Wednesday, March 4, 2009


synecdoche \sə-ˈnek-də-(ˌ)kē\ noun: a figure of speech by which a part is put for the whole (as wheels for a car), the whole for a part (as body for the trunk of the body), the specific for the general (as hoover for a vacuum cleaner), the general for the specific (as creature for a man), or the name of the material for the thing made (as threads for clothes or ivories for piano keys)

Etymology: Latin, from Greek synekdochē, from syn- with, together with + ekdochē sense, interpretation, from ekdechesthai to receive, understand, from ex from + dechesthai to receive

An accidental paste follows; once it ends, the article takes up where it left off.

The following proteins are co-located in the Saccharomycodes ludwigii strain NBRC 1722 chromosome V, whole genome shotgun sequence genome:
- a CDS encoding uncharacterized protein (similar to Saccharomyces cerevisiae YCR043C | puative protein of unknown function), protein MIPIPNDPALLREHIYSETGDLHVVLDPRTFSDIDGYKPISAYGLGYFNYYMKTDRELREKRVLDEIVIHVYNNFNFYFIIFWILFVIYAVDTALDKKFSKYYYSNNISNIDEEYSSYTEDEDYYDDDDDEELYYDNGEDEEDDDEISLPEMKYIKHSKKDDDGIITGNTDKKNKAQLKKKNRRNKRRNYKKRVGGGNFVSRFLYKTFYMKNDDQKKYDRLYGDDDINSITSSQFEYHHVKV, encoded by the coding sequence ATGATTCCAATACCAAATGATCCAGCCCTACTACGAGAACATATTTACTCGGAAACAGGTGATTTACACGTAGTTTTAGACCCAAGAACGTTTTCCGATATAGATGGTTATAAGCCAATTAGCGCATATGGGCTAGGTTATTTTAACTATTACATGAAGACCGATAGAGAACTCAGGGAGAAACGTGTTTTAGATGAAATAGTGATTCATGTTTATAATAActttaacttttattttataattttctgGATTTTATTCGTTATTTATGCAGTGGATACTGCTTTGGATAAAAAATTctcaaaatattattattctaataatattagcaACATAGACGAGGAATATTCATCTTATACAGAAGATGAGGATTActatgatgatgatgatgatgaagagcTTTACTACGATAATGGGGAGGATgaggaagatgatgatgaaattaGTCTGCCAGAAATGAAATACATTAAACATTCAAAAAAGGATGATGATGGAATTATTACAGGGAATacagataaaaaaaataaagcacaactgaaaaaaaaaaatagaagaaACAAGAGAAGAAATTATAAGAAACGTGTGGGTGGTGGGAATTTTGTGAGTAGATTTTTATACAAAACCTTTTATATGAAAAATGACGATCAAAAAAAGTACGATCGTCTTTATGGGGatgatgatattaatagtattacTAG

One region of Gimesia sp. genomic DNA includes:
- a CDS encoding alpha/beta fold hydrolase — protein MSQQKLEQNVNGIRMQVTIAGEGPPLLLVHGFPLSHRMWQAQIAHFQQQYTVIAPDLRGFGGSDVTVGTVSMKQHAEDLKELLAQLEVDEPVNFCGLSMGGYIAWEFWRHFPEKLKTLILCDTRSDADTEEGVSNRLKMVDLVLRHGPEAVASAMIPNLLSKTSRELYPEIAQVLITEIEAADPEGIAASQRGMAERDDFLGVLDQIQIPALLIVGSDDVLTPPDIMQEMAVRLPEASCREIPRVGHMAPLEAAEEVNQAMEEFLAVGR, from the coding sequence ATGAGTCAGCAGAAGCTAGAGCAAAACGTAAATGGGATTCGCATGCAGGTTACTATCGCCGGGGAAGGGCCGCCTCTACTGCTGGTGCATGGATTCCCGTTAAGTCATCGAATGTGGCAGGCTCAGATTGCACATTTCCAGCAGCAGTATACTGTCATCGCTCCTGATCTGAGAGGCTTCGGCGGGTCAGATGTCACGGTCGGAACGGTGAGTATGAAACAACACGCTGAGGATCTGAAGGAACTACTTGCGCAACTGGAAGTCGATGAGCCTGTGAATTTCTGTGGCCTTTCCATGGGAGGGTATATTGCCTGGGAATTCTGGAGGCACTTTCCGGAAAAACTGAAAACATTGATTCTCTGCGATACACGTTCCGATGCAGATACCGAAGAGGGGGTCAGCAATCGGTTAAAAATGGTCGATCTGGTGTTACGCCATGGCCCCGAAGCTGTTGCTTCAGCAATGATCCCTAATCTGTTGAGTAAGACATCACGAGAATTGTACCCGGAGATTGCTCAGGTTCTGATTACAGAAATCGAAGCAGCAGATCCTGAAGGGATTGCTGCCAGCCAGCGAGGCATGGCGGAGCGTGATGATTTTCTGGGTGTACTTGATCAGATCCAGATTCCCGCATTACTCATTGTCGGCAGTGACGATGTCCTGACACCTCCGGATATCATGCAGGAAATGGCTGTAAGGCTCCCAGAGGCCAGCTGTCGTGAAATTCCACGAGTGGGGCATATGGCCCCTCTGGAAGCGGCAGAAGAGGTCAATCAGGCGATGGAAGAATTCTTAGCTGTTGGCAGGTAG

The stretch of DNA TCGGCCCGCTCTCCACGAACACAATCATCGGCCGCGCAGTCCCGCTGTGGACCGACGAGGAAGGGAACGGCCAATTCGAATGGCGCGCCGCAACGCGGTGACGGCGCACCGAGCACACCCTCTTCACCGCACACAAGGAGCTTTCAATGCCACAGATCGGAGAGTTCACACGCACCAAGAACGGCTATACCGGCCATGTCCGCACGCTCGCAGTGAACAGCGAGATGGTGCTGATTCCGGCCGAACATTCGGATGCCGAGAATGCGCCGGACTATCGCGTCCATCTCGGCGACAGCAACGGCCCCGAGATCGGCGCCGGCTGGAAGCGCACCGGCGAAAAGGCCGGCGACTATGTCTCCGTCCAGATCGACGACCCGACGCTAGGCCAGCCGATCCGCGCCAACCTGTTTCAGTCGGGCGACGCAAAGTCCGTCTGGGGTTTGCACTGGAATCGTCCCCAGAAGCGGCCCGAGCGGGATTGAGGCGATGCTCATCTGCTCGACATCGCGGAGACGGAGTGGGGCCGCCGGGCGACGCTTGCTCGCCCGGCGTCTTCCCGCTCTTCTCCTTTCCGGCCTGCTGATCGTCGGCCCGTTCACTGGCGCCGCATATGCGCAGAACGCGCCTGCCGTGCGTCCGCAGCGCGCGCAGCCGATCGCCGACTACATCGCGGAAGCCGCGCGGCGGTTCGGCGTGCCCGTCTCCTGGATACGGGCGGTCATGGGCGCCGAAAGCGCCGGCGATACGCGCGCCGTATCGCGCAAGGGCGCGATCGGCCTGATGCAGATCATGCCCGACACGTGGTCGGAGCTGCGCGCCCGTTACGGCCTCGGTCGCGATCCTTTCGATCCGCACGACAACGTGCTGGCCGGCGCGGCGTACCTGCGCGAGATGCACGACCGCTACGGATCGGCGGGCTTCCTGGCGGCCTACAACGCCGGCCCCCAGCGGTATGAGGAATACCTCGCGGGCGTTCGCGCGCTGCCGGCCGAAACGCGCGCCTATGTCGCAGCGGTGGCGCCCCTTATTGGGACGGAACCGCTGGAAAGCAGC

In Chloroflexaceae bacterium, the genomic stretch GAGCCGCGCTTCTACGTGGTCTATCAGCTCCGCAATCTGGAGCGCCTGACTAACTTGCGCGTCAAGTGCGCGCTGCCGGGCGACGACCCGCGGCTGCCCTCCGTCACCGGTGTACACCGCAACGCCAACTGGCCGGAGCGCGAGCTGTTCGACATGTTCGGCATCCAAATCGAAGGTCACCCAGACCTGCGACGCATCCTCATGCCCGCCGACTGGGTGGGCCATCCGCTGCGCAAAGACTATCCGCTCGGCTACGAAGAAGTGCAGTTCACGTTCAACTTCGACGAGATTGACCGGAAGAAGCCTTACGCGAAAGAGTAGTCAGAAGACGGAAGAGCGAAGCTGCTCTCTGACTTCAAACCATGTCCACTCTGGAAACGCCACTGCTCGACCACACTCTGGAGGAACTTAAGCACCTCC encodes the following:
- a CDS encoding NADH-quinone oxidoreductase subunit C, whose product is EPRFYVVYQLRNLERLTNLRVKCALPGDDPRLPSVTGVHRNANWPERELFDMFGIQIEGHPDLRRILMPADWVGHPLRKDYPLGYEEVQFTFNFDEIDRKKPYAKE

Today we begin looking at figures of speech. There are so many it would take weeks to cover them all, so I'll whittle them down to about a week's worth of good ones. If there’s a particular figure of speech you want to see covered, let me know.

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